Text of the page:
J.B. Spins

Jazz, film, and improvised culture.

Thursday, November 13, 2014

DOC NYC ’14: 9-Man

It is a lot like volleyball, but with more street smarts and tradition. You used find it played in traditional Chinatown neighborhoods and it still is in spirit. Ursula Liang chronicles a season of the scrappy amateur sporting league and explores its cultural legacy in 9-Man (trailer here), which screens during this year’s DOC NYC.

One hundred years ago, the American media was not exactly preoccupied with immigration reform and pathways to citizenship. Prohibitive restrictions were placed on Chinese immigration, particularly limiting the influx of women. As a result, expatriate Chinese communities were overwhelmingly male and largely segregated to Chinatown enclaves. 9-Man became an important social outlet within the neighborhood and facilitated friendships with teams from other cities through the annual championship tournament.

The tradition is carried on today by younger generations. Liang will follow the leaders of several teams, particularly the perennially contending Toronto Connex and the upstart Boston Knights. (Strangely though, New York teams are only mentioned in passing, which is downright bizarre, considering this is the universally acknowledged sports capital of the world.)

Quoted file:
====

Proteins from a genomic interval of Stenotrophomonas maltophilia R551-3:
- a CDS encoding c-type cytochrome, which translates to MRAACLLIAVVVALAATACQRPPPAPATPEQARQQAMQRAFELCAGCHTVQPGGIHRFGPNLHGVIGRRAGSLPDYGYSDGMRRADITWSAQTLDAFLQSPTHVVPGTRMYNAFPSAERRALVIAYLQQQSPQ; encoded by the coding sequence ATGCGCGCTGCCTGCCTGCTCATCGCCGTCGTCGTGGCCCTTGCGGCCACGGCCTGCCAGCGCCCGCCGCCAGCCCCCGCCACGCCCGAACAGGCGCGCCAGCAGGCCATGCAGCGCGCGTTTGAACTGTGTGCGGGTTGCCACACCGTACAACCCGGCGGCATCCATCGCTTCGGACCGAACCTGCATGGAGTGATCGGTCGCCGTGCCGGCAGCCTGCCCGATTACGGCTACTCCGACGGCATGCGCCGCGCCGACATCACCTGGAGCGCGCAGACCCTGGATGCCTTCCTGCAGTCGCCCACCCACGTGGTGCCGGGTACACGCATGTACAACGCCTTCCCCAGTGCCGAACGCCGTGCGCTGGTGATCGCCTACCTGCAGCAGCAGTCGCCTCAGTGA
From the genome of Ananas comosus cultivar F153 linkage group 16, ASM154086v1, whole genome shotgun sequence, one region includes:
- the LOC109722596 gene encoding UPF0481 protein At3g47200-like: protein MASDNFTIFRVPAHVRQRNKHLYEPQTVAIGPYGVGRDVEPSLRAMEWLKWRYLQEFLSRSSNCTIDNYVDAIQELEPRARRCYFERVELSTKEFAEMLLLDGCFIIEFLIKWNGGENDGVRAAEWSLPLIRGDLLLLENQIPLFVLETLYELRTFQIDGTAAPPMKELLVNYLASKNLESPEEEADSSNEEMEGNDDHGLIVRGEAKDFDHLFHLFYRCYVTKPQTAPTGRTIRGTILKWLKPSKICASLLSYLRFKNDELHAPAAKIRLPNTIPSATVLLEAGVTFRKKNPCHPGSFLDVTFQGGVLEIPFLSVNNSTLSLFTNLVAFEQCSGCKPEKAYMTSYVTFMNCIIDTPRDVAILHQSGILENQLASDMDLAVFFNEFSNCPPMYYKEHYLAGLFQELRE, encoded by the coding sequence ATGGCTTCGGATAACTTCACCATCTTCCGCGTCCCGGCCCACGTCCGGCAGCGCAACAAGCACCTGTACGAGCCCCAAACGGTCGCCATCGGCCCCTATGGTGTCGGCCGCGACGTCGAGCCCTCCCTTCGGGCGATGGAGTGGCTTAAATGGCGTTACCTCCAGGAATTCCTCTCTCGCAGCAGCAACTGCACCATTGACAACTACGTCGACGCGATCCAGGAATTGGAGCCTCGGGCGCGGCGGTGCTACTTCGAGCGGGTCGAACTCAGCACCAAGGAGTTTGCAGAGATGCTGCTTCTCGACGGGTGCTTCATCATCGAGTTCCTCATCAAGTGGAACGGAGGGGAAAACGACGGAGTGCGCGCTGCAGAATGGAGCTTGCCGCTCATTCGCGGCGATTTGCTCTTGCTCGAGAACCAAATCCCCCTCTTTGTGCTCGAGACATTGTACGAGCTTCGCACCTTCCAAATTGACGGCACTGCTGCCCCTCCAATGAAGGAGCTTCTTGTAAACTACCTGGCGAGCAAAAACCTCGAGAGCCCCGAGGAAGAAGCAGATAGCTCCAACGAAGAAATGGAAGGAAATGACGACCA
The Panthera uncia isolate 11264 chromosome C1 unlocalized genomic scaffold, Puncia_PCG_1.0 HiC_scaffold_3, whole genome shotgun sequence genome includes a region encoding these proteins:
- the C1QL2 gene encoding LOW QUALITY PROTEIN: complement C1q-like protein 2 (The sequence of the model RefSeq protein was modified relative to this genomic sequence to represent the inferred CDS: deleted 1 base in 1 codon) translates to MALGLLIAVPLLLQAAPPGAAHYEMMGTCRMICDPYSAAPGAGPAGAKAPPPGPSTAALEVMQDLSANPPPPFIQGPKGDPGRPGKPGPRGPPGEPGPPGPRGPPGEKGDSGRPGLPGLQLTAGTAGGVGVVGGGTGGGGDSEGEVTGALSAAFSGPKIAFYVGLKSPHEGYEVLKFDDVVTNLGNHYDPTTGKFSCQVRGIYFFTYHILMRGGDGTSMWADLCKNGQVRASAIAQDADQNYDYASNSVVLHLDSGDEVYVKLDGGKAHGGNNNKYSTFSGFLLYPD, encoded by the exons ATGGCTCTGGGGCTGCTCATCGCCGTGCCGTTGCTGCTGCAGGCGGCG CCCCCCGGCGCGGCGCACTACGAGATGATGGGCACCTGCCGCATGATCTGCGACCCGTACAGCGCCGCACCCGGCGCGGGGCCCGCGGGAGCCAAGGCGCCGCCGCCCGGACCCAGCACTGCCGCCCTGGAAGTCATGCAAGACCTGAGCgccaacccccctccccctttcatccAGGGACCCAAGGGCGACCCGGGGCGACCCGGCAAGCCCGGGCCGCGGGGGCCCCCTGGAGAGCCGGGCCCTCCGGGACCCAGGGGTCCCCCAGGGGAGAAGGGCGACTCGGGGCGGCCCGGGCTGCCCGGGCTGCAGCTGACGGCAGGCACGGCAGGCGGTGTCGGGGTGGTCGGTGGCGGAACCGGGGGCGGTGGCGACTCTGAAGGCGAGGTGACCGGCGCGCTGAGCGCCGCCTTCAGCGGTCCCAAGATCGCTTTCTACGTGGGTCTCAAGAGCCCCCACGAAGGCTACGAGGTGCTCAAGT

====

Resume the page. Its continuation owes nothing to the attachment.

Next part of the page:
Liang briskly but comprehensively explains the history and rules of 9-Man: three more men on the floor than traditional volleyball, but no rotations and no jump serves. Here’s the potentially controversial part: six of those nine have to be 100% Chinese-American and the other three must be part Asian, strictly defined. It is their game, so they should be able to set whatever rules they wish. However, it is strange that they enforce purity at one end, but let San Francisco West Coast, a team of tournament-only professional volleyball players, come in and routinely win the championship, frustrating the passion-for-the-game amateurs who train together all season long.

Blacktop-style volleyball might not sound particularly engaging to non-fans, but Liang skillfully employs it a metaphor for traditional Chinese-American values of tradition, hard work, and dedication to family and community. There is some pointed social commentary as well, but Liang never belabors the issue. Audiences will pull for the sport to continue and thrive in general, if not necessarily for a specific team (that isn’t the West Coast ringers). Recommended for sports fanatics and viewers from any ethnic background who appreciate the immigrant experience, 9-Man screens this Saturday afternoon (11/15) as part of DOC NYC 2014.

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